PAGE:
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Essential Fatty Acids (EFA)
Essential Fatty Acids (EFA) are another important nutrient for fetal development, especially for nervous system and retinal development in baby.
Maintaining an optimal EFA intake after pregnancy will also ensure baby gets sufficient amounts from breast milk to support continued brain and nervous system development.
Docosahexaenoic acid (DHA) is a particularly important form of EFA during pregnancy for developing healthy nervous systems and eyes.
You can find EFAs in fish, nuts, seeds and leafy greens but the need to eliminate fish from a pregnancy diet due to the potential for ingesting mercury and other micro-organisms makes EFA supplements a sensible addition to your nutritional plan during this time.
There are various fish and flax-based supplements specially formulated for pregnant and lactating women that contain DHA.
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Low iron levels during pregnancy can increase the risk for low birth weights and/or pre-term delivery, as well as low milk supply, clogged milk ducts and yeast infections.
As such, any expectant mom who suffers from medically-diagnosed anaemia – which can result from a poor diet, plant-based diets or poor absorption – may benefit from an iron supplement.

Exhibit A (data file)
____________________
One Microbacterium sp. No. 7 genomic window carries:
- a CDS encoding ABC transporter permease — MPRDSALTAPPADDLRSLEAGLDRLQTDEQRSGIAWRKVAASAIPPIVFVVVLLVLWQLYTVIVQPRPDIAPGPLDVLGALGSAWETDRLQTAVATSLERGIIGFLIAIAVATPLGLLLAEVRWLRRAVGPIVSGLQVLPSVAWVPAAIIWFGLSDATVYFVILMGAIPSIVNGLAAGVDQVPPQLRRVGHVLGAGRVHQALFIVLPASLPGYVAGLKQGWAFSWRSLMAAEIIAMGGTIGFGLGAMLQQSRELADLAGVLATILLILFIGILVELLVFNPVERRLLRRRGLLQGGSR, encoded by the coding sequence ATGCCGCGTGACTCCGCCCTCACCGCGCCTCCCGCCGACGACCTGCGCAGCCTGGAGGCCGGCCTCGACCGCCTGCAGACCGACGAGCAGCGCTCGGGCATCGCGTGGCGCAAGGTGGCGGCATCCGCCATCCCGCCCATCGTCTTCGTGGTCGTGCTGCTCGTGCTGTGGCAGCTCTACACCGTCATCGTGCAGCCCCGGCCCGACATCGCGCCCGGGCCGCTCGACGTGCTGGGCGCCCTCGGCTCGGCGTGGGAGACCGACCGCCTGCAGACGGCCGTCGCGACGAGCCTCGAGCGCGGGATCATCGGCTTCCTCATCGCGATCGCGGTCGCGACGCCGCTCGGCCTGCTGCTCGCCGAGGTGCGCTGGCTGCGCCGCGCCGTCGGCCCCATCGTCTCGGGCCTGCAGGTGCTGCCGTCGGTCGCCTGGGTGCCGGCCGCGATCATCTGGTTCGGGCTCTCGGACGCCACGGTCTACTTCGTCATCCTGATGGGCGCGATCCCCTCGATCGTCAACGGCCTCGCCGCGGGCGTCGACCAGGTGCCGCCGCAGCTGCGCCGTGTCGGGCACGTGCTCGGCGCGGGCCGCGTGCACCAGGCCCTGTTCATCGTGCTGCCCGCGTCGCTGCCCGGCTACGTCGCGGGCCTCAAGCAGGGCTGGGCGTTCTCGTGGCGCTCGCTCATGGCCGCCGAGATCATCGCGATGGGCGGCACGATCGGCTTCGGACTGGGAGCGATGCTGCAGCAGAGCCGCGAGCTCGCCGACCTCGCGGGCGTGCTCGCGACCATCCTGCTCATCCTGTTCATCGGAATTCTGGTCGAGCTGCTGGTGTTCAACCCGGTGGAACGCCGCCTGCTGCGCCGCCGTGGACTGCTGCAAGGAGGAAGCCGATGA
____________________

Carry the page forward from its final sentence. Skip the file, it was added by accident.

It is important to determine the ideal level of necessary supplemental support in conjunction with your doctor.
As vitamin C enhances iron absorption, it is often beneficial to take iron and vitamin C together.
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Your body needs iodine to create thyroid hormones, which are vital for energy production and normal brain and neural development in the fetus.
During pregnancy, women need up to 220 mcg of iodine daily. Ideal dietary sources include fish, dairy, enriched or fortified food products like cereals and breads, and iodised salt. Speak to your doctor about an iodine supplement, if necessary.
A severe iodine deficiency can also lead to a thyroid condition known hypothyroidism, where the thyroid produces too little thyroid hormone, which can affect both mom and baby in various ways.
As such, it is vital to identify and treat this condition early on in a pregnancy in conjunction with your doctor to ensure a healthy outcome.
Additional support: Probiotics
Many women can experience yeast infections due to an imbalance in bacteria, which they can pass on to baby via the birthing canal and can lead to thrush (yeast infection of the mouth), diaper rash and colic. Taking probiotics may help to reduce the risk of yeast infections.
A comprehensive prenatal supplement will support your wholesome diet and help you meet most of your nutritional requirements during pregnancy in one convenient daily dose.
These multivitamin and mineral complexes typically contain all the nutrients mentioned in this article (however, iodine and probiotics are typical exceptions), so read the labels on the extensive range available at Dis-Chem to find the ideal product to support a healthy and happy pregnancy (after consulting with your OBGYN, of course!)